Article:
Last weekend our 8-year-old son, Keelan, participated in his first Pinewood Derby competition with the Cub Scouts. This type of thing is 'right up his alley', so he was pretty excited.
Each Scout is given a rectangular block of wood and 4 wheels to create any type of car they want. Keelan is not someone who plans a lot before he executes, but instead has an image in his mind and modifies as necessary throughout the process. He has an amazing ability to figure things out independently but is not meticulous nor a perfectionist. With lots of wood shavings scattered on his desk and all over the floor, he was done the same day he got it. His car was carved, painted, had wheels and he was proud of it.
At the Derby they are randomly paired up 6 different times to race their cars. And let me tell you, these cars were shiny, so creatively designed, perfectly painted; they looked great and looked way snazzier than Keelan’s car (if we are being honest). But that didn’t matter, it was the speed that mattered. The outcome…Keelan lost every single pairing and came in 24 out of 35 cars. Not exactly a stellar showing and basically a “failure” in those regards. But, Keelan was in good spirits the whole time and really enjoyed the day. Did he want his car to win? Absolutely! He’s competitive, but losing didn’t ruin the day for him.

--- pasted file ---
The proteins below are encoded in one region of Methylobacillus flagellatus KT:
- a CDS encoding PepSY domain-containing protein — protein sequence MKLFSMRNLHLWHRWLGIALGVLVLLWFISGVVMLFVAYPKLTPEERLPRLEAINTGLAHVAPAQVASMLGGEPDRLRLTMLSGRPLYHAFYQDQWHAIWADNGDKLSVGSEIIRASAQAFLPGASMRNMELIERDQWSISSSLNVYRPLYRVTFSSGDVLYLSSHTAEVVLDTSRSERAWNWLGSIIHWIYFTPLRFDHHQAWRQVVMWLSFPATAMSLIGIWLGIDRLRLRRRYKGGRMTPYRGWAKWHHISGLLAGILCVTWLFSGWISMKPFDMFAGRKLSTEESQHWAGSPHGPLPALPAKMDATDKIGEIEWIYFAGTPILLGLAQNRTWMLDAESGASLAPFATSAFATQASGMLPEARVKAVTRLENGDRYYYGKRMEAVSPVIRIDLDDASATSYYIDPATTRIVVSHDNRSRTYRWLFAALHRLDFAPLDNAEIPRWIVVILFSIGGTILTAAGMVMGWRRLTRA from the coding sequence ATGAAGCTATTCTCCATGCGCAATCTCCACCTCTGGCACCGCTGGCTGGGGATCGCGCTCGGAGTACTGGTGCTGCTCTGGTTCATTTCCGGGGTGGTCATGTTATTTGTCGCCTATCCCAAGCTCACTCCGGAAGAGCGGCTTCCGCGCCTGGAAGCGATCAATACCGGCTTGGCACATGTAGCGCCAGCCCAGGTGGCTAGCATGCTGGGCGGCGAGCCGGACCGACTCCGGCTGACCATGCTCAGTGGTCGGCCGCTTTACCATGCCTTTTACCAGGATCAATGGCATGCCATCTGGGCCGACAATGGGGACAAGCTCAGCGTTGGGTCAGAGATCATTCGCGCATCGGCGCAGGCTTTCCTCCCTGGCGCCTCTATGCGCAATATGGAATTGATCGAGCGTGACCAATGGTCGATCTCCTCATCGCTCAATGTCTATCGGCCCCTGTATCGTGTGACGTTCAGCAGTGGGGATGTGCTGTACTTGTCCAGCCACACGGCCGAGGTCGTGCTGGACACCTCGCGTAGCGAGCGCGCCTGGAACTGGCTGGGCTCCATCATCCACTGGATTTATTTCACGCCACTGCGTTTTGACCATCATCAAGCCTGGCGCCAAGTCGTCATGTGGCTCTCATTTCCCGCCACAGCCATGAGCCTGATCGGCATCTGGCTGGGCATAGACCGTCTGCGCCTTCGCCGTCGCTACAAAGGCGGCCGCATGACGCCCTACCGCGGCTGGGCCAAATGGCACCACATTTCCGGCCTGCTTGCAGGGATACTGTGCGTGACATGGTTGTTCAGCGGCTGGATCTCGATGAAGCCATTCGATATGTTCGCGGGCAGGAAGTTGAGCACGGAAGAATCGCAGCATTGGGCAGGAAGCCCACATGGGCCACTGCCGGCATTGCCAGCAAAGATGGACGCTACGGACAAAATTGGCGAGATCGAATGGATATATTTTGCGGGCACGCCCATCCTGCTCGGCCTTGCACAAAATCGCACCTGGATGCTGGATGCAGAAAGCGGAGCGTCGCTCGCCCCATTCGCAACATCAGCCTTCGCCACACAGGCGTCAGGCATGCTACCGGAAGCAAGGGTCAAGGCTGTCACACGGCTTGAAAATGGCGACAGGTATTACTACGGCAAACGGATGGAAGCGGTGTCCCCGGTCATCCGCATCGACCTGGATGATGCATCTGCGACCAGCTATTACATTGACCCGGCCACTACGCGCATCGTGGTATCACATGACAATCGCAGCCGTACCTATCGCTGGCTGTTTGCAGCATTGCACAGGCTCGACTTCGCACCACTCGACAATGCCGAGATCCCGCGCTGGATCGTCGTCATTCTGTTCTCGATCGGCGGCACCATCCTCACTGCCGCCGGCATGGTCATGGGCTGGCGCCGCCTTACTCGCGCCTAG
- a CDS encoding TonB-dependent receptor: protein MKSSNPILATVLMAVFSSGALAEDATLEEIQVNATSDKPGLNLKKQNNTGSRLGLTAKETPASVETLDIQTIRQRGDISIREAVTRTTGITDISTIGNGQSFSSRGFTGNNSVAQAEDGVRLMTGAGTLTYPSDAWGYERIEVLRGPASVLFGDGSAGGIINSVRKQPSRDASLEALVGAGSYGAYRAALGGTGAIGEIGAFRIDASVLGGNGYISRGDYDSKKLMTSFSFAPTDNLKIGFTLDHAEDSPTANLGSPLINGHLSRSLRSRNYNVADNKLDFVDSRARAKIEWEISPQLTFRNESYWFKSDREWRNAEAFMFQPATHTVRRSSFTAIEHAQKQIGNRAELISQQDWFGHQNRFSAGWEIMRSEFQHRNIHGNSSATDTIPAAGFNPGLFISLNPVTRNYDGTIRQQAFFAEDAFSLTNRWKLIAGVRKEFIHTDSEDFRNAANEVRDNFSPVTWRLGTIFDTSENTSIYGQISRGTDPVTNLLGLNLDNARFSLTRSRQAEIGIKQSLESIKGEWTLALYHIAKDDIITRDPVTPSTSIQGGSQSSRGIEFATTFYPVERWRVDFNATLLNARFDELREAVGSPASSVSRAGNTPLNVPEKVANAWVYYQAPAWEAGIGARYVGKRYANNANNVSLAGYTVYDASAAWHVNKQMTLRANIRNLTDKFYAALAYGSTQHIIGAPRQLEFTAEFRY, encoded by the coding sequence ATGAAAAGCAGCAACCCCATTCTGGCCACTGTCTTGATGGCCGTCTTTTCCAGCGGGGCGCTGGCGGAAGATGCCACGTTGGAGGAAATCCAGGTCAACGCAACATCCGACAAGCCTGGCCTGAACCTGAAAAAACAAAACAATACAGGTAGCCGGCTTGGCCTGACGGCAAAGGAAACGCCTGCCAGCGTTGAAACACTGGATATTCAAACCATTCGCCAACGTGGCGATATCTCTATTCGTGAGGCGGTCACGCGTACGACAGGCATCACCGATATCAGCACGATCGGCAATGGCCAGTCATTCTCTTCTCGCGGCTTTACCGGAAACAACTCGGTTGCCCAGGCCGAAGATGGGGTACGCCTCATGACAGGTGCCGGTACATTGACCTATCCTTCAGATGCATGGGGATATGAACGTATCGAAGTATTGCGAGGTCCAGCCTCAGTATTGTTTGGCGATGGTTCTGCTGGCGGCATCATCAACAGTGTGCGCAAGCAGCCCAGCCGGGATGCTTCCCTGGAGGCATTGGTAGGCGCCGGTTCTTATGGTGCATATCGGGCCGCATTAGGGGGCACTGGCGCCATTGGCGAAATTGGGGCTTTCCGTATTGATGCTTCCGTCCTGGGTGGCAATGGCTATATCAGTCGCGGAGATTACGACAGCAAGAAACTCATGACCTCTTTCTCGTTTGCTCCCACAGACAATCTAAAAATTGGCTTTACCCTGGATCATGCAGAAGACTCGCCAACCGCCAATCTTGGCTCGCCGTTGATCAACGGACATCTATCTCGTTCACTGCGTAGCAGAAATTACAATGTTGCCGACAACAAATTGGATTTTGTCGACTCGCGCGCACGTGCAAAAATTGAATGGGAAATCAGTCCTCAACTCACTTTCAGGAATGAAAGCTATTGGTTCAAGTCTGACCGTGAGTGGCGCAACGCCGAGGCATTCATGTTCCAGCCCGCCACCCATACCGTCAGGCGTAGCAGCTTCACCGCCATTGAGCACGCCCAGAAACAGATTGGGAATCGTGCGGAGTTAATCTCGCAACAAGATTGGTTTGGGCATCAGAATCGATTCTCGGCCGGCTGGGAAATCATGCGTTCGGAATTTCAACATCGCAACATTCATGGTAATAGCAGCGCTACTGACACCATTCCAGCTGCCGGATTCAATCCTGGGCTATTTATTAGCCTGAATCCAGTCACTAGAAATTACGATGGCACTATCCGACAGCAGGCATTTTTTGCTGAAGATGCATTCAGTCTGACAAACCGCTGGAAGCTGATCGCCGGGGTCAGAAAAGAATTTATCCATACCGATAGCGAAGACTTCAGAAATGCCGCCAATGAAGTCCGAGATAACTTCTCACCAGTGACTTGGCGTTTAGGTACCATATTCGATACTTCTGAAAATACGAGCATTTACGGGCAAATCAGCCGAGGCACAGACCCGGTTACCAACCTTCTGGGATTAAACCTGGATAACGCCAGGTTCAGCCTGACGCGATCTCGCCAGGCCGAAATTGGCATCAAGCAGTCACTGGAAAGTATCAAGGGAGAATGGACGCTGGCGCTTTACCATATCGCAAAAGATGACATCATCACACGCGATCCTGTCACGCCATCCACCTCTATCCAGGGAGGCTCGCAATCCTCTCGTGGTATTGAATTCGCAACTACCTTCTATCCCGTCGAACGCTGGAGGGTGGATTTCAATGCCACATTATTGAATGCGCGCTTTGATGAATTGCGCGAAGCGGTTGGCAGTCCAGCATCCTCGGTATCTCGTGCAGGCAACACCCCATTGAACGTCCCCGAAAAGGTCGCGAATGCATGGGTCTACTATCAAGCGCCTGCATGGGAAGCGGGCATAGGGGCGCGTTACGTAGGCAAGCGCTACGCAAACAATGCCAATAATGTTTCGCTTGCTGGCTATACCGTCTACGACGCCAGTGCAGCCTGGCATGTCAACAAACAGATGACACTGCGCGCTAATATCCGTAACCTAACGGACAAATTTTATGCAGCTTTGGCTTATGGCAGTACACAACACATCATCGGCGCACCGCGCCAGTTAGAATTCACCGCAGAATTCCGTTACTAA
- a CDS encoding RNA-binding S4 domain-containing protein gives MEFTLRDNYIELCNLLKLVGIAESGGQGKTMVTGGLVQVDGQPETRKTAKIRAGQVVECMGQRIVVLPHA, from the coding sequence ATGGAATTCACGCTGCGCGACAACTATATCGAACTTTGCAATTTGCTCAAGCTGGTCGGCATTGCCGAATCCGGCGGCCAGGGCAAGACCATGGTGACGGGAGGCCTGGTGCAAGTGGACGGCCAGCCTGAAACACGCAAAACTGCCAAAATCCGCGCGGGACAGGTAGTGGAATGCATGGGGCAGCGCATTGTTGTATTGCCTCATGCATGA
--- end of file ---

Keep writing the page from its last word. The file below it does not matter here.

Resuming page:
When we got in the car he said, “Right when we get home, I’m going to fix my car to make it faster.” I thought, wow, yes…that’s it…that’s the point!!! The whole event was amazing. Amazing because his car was not the shiniest, prettiest, or best designed. Amazing because he lost. Amazing his attitude while losing. And amazing because of what he learned from losing!
Keelan carved the entire car himself with just his knife; no fancy tools, no parent suggestions, and no help. If we had stepped in and helped him with the car and it had performed better, we would have robbed him of such an amazing learning opportunity. Failing pushed him to improve, to learn more about what will make his car faster, to pay attention to the details and do better next year. And if he does perform better next year, think of how much more it will mean to him!
At Acton Academy we encourage failure "early, cheaply, and often" because it means that you are stepping to the outer limits of your ability, which is exactly the space where you learn and grow. Acton Academy is a tight-knit community where it's ok to admit you don't know something, to be wrong, to fail...and then to figure out the solution, improve, grow, learn.
What matters is not that you fail, but that you get back up. That's exactly what Keelan did, and of that I'm so proud!